Tonight I was one of 100 attendees at artist and Central St Martins student Clayton Petett’s hugely anticipated debut exhibition ‘Art School Stole My Virginity’. I like Clayton, he’s a smart man/boy/manboy – but what the world expected to take place…didn’t. I’m not sure when the plan changed exactly, and I am by no means stating that the experience of the exhibition was a bad thing, but the misrespresentation and false advertising (first hand from Clayton himself) is definitely something that should be discussed first. This is an excerpt from an interview with Clayton from VICE in October:
Who are you losing it to?
I can’t disclose information on my partner at this minute. He’s at my art school, though, and someone I am physically and emotionally attracted to.
That’s nice. So how’s it going to happen?
I can tell you I will be having sex in front of an audience in a large space. It will be aesthetically pleasing and not presented like a peep show or something dark and seedy. But other pieces will be created from the one perforrmance. My partner and I will both have a light smattering of paint on our bodies while we’re having sex on an unstretched piece of canvas to create a permanent piece of the performance. That will be hung up straight after the performance is done.
None of the above took place. So at some point between October and April – a good seven months, something changed. It was clear that what 100 people experienced tonight was never the original intention, and that probably should have been communicated to the press of the world that hyped this up to be one of the most “controversial” exhibitions of the decade. I don’t suppose we will ever know what happened, but this is how it went down tonight…
We entered the industrial open space of Theatre Delicatessen on Marylebone High Street, mobile phones confiscated and seated in a space with no formal stage, just an extension of the floor with a steel bowl and raw broom head. After about fifteen minutes of the audience discussing and speculating, silence fell upon the room, a near nude Clayton enters, dressed in just black boxer briefs with smears of paint on his body spelling out words such as VIRGIN, BUTT and the lettering of NSFW. He is followed on by four similarly clad but fully veiled in white support artists. Clayton takes to the floor, and begins scrubbing the words off of his skin with the broom and pink liquid contents of the steel bowls leaving his skin appearing raw and scratched. The soundtrack being French 60s female alt-folk and the words of middle America’s broadcast media mocking the exhibition upon its announcement, and the video playing in the background of Clayton peeling, licking and eating an entire table loaded high with bananas. He stops at a point where his flesh is on the verge of bleeding, words still smudged across his chest, and leaves the stage. Members of the audience are subsequently escorted in groups to a small baby blue/lilac room on the lower ground floor – the walls of which are covered in the words of the world’s media written in a felt pen. Individually, we are picked out one by one from the room to experience Clayton seated cross legged in a hut surrounded by rip yellow bananas, we are asked to enter and sit with him. He asks, eye contact locked to me “I want you to penetrate my mouth six times with this banana.” The penetration takes place, and Clayton politely asks you to leave. His manner was almost aggressive ironically leaving me with a bitter taste in my mouth.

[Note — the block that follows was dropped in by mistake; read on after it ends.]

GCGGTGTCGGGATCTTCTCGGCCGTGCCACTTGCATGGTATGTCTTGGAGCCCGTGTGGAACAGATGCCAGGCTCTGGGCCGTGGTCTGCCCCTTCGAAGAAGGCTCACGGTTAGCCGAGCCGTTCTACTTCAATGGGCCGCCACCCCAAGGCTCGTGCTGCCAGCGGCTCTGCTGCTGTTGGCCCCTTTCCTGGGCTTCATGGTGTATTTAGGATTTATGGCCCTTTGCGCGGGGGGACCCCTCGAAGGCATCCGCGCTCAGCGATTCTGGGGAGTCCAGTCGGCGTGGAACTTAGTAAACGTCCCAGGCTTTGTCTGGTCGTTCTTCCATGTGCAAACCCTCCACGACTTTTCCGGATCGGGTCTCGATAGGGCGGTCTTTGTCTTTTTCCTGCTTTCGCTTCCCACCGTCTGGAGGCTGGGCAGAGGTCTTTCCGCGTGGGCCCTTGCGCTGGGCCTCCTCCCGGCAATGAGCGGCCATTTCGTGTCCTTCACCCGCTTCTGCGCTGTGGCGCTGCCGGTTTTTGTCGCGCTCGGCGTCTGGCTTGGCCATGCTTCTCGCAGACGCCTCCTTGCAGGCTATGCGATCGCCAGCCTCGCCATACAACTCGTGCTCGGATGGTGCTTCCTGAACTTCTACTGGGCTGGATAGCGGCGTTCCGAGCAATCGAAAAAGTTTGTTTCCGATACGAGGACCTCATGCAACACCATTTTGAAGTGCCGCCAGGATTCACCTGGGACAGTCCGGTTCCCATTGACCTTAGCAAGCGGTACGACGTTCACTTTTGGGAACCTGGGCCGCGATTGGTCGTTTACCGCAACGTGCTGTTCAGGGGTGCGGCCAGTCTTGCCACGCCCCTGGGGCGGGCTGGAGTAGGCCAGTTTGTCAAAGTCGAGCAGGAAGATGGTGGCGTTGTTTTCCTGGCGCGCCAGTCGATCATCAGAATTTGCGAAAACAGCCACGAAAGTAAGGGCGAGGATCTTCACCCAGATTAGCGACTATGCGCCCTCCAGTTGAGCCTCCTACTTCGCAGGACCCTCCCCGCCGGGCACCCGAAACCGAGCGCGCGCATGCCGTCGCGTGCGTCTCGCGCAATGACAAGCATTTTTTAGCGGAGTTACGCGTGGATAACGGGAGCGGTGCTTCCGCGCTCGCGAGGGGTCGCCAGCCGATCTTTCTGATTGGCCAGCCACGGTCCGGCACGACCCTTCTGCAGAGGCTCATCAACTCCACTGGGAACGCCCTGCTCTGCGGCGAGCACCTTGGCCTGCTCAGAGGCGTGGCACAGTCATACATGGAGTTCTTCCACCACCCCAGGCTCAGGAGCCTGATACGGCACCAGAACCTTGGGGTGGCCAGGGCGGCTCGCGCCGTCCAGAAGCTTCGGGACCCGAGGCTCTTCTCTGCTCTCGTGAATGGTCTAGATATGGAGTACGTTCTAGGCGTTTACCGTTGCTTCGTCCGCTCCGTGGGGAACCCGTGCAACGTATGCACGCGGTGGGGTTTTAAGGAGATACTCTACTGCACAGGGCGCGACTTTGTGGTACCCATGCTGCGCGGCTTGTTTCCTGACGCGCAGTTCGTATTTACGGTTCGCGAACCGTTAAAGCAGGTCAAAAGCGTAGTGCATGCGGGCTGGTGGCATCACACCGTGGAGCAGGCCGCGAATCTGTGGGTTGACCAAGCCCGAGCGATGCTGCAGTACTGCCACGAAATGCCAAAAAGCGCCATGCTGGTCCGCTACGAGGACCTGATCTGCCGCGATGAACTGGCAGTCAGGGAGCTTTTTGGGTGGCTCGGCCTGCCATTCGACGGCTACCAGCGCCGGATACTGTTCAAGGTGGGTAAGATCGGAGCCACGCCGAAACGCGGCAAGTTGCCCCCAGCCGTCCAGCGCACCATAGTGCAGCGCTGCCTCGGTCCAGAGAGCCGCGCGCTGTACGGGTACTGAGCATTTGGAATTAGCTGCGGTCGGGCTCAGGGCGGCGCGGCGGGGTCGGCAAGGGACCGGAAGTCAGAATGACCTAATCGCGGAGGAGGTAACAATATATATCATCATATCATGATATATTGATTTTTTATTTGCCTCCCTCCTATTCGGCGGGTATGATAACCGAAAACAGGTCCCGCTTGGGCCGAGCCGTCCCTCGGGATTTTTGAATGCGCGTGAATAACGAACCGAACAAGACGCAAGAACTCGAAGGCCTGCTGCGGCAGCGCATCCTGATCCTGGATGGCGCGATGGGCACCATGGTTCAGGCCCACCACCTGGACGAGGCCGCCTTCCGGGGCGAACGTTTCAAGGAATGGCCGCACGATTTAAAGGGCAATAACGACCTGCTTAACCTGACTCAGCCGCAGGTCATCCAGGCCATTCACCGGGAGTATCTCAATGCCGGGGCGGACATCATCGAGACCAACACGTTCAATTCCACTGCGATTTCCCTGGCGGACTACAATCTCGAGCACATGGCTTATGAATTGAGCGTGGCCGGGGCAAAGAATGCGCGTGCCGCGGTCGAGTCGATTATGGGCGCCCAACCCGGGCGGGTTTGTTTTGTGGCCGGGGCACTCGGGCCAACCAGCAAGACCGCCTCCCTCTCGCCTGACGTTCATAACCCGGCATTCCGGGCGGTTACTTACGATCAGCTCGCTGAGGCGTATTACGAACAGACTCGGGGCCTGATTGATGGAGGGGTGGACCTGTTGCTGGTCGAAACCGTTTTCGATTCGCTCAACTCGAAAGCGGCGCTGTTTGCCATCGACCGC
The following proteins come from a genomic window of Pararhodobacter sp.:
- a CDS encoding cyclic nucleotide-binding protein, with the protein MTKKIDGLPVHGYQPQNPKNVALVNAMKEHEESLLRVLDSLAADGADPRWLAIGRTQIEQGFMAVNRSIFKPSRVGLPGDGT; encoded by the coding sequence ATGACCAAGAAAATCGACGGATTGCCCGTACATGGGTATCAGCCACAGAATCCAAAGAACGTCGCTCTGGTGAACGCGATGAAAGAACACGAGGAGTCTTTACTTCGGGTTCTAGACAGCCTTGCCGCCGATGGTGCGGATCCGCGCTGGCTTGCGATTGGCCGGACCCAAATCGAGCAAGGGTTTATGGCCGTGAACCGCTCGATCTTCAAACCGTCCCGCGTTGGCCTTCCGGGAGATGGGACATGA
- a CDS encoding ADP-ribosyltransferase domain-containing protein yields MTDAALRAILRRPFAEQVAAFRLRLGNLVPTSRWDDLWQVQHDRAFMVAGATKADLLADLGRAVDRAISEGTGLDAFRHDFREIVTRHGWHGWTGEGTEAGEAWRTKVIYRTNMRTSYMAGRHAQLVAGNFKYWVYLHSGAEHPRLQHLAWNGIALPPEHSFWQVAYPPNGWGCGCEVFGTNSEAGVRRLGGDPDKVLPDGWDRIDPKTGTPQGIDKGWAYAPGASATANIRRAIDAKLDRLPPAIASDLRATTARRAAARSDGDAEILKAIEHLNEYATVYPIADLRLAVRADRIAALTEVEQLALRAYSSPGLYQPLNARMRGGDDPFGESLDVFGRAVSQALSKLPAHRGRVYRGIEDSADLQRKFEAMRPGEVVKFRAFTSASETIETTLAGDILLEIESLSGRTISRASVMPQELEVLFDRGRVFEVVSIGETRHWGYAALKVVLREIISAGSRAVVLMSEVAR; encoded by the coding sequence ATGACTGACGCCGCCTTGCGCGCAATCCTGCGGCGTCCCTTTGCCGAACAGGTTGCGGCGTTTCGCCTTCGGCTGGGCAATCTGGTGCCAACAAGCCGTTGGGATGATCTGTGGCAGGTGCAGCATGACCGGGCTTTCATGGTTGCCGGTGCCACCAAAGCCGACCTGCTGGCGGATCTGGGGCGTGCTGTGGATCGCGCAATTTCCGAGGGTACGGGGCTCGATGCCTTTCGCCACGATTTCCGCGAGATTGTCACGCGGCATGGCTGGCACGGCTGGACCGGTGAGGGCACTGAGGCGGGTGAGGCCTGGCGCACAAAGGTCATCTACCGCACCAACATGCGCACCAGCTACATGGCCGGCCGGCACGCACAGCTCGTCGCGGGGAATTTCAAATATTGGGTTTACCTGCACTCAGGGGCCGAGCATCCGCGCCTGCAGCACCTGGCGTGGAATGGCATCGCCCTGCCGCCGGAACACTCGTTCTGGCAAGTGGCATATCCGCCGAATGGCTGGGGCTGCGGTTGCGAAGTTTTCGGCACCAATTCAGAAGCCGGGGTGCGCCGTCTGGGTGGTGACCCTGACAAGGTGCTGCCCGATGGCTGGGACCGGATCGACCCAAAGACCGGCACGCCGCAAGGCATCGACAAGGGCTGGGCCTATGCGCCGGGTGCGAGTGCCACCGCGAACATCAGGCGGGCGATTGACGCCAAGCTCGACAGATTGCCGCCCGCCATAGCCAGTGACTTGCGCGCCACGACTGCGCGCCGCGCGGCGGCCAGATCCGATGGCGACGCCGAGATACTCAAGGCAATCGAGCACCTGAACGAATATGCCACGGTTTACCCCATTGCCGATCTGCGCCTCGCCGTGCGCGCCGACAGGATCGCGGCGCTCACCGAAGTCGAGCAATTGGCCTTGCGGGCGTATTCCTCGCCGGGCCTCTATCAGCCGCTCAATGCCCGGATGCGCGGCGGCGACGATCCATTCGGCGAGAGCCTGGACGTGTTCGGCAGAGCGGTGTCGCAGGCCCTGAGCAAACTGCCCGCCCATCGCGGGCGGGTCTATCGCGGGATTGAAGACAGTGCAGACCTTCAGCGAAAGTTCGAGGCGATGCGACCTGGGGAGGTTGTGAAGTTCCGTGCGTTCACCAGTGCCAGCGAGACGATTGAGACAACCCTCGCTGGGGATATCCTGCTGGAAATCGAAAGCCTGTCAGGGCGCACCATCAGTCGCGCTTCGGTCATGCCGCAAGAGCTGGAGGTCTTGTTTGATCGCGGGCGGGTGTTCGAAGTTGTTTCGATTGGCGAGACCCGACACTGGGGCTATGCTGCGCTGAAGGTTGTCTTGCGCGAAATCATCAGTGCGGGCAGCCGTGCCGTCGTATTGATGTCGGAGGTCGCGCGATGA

We were each then escorted to an exhibition space adjacent to the room which featured Clayton’s “Virginity” inspired artwork including semen covered cracked mirrors glued to a pink backdrop and various almost Dali-on-acid-esque paintings bursting with raw pink energy almost screaming at you.
Had this been a completely solo experience with no speculation or hype, or contact with other audience members it would have been a more enigmatic experience. Whether the conversational, in situ speculation aspect was intentional or not, it cheapened the experience – but that could be said about any exhibition. I loathe experiencing art in a gallery surrounded by strangers. The intimacy of this piece could have been heightened with that regard. Then again, everyone thought they were going to experience something completely different from what was advertised.
Which brings me to my final point. Intent. There was no actual sexual/anal penetration, nothing discussed in the original blog post from Clayton, the article on Dazed or the interview with VICE actually happened. So was tonight not really the exhibition? And in that case what was? It was me, you and everyone who believed that this was going to take place.
‘Art School Stole My Virginity’ was the finest showcase of media and PR hype as art, a comment on modern day humanity. From one mere tumblr post and image, Clayton created a global hysteria and panic that he then showcased tonight at the launch. It was a ploy which is in essence a huge commentary on society on their obsession with sex and virginity. It was an exhibition within an exhibition, played out within the exhibition. It would have been so anticlimactic had Clayton just been fucked on stage, the void of this was so much more. It was the biggest “fuck you” and rebellion against the world’s expectations played out artistically and maturely.
The performance was the press. The fact that a mere tumblr post from an unknown could generate this much legal controversy and global conversation in 2014 is a work of art within itself.
You have literally one day to enjoy the public exhibition (banana penetration not included) of the artworks within the art of ‘Art School Stole My Virginity’ at Theatre Delicatessen, 35 Marylebone High Street in London, from 10am-10pm tomorrow (only).